CC Feeds and Speeds Suggested Rates

Just trying to wrap my head around the feeds and speeds topic (again, new at this, so pardon the naivete) and how seriously I need to take this as I am learning my way around my machine. I definitely understand the basic concept and understand that it takes some complex math and calculations to properly set things up manually. I’ve reviewed a couple of the spreadsheet type applications that some folks have posted, but, honestly, still don’t quite get all the variables and still can’t bring myself to understand how to “program in” the various parameters to get to the basics: how fast to plunge, how fast to cut, how deep to cut, how far to step-over, RPM, etc.

So, to my question: Is there a problem with using the F&S settings that are suggested by CC when one sets up his/her toolpaths? They seem to be be based off of the material being selected, the size of the cutter, and the operation being performed, etc. I was thinking that the software was doing some sort of internal calculation and was providing appropriate parameters for F&S when the toolpath was created. Am I off base here, or should I be committing some extra brain cells to more thoroughly understanding how to set F&S manually?

Thanks.

The whole feeds and speeds thing is a little daunting, so there are basically two ways to approach this:

  • follow recipes, from CC or somewhere/someone else
    • default feeds and speeds in CC are OK(-ish), so that is usually a reasonable starting point, and in most cases that will work out ok.
    • the only significant issue with CC feeds and speeds is that they are (still, sigh…) tuned for the Nomad, and specifically the Nomad’s RPM range. The Shapeoko has a very different RPM range (10-30k) and if you don’t understand yet the relationship between RPM, feedrate, and endmill type, your feeds and speeds can be way off. Look out for any case where CC recommends a sub-10k RPM.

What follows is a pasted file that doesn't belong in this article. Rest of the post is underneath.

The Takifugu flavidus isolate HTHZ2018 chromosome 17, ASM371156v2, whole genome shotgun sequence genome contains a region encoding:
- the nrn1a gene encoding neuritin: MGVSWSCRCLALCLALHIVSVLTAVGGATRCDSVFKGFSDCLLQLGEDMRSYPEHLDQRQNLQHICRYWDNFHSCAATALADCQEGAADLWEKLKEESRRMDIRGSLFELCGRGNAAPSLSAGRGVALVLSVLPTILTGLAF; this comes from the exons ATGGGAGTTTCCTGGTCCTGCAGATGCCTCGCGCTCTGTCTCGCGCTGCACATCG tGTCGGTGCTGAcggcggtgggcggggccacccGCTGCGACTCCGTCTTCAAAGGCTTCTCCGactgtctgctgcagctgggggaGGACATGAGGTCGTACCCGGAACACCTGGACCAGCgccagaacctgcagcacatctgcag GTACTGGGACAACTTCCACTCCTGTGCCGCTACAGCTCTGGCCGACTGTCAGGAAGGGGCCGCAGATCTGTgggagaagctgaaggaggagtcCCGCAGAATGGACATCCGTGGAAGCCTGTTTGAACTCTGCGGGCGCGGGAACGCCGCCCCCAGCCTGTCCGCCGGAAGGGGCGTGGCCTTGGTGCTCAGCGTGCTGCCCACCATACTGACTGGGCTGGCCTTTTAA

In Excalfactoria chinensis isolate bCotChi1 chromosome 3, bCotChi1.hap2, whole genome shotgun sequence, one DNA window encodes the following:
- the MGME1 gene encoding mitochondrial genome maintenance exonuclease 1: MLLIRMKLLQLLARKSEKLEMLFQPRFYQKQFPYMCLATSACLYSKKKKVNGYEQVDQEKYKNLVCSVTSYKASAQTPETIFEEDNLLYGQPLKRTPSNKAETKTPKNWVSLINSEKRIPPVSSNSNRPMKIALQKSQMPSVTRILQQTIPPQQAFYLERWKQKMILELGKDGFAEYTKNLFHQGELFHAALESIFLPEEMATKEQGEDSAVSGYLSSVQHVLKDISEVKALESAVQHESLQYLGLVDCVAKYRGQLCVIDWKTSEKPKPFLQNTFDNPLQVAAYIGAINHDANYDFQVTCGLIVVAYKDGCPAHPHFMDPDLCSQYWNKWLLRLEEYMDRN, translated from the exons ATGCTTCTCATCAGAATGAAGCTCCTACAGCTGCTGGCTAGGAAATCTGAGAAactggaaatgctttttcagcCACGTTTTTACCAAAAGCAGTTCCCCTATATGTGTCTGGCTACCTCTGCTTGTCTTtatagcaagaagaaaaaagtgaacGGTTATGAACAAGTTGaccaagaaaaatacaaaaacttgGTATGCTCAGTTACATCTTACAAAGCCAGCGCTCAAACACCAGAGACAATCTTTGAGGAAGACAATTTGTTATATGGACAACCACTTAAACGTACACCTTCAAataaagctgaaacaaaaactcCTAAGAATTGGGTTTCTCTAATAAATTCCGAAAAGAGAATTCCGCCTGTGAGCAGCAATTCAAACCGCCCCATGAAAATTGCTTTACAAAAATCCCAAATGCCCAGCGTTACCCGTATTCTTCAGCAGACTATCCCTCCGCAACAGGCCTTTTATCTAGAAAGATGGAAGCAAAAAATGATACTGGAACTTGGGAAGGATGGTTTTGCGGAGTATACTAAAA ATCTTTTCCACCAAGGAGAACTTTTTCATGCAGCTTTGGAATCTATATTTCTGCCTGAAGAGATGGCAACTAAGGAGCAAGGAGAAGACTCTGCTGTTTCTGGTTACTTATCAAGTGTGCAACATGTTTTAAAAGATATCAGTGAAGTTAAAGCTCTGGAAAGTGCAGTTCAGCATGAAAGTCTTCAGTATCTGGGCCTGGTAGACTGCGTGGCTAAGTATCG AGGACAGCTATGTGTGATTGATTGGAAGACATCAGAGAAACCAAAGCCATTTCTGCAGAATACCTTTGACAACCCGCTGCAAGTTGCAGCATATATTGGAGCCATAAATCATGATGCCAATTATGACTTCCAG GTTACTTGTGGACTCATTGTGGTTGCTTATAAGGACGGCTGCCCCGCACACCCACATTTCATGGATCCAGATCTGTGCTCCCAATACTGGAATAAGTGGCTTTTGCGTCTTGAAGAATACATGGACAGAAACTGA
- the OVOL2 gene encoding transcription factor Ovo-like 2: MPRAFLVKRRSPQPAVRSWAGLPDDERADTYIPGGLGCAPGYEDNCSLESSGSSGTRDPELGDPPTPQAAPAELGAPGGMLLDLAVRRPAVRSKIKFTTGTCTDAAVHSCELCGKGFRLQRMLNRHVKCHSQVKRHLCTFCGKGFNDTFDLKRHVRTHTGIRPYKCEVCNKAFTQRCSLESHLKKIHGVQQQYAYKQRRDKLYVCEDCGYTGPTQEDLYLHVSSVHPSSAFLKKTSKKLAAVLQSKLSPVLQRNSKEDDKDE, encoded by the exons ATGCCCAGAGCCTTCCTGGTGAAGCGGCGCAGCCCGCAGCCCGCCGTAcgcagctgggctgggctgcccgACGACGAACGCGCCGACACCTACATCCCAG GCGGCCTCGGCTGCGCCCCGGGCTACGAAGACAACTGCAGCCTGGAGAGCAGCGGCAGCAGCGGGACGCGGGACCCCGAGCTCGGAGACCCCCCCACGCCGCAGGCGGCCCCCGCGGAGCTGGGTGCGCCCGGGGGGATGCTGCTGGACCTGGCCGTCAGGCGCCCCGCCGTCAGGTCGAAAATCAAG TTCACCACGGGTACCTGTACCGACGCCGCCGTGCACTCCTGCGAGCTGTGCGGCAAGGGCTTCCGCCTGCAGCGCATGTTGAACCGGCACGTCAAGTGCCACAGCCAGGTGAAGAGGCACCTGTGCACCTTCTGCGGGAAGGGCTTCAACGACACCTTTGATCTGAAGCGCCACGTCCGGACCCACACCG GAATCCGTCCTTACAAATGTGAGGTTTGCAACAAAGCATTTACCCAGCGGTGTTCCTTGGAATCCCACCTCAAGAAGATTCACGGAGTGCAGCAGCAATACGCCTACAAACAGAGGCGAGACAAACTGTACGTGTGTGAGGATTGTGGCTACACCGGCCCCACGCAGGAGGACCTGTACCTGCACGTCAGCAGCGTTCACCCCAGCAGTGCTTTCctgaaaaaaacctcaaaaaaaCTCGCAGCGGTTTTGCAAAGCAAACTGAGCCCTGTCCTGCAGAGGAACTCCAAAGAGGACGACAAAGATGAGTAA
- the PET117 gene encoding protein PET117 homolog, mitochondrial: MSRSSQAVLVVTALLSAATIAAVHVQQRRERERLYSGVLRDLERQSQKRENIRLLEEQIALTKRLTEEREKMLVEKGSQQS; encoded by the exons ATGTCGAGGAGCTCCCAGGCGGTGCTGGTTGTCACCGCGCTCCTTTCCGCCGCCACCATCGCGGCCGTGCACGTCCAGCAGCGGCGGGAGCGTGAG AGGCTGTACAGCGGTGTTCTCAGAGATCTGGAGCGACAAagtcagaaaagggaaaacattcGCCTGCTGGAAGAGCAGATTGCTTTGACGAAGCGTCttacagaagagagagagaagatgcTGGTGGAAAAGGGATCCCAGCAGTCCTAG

• sooner or later, you will need to adapt a predefined feeds and speeds recommendation to your specific case, and that’s when it helps to understand at least one simple formula:
      • chipload = feedrate / (nb_flutes x RPM)
  • follow guidelines to select individual cutting parameters as a function of [many things], and use calculators to make sure they are consistent with each other.
    • I have attempted to provide such guidelines here, it may still look a tad complicated, but in the end there are not that many parameters that you need to play with: nb of flutes, endmill diameter, target chipload, RPM, WOC and DOC.
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The stock feeds and speeds are extremely slow. You can do it without math, just seeing and hearing how the machine is performing is enough. If your chips are dust, your moving too slow and spindle speed to high. Something closer to pencil shavings is your goal. If you start skipping belt slow feed rates down/ increase spindle speed. Do some reading in the forum on other ppl s projects and try their settings, you’d be amazed how much faster things can be made

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And this, right here, is examplifying that you can either try to figure out the math, or just proceed to experiment and use your eyes and ears, both can be equally successful !

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Some rules of thumb:
If you are cutting wood, it’s probably better to run at a higher rpm than too low, although the typical routers only go down to 10k-12k rpm at the lowest setting. That is easy enough to adjust on the fly however. I usually try to run at a the lowest rpm possible, just to keep the noise down.

Also pay attention to the number of flutes on your cutter. A 2-flute cutter can be run at twice the feed of a single-flute cutter, for example. Smaller diameter cutters typically should be run at higher speeds, but lower feeds. Set your stepover to be 50% typically. Again, this is for cutting wood.

Also keep in mind that slotting is much tougher than pocketing because the cutter is basically doing a 100% stepover when cutting a slot, and chips may get clogged up in the slot. So you may need to use a smaller depth of cut or slower feed when cutting a slot.

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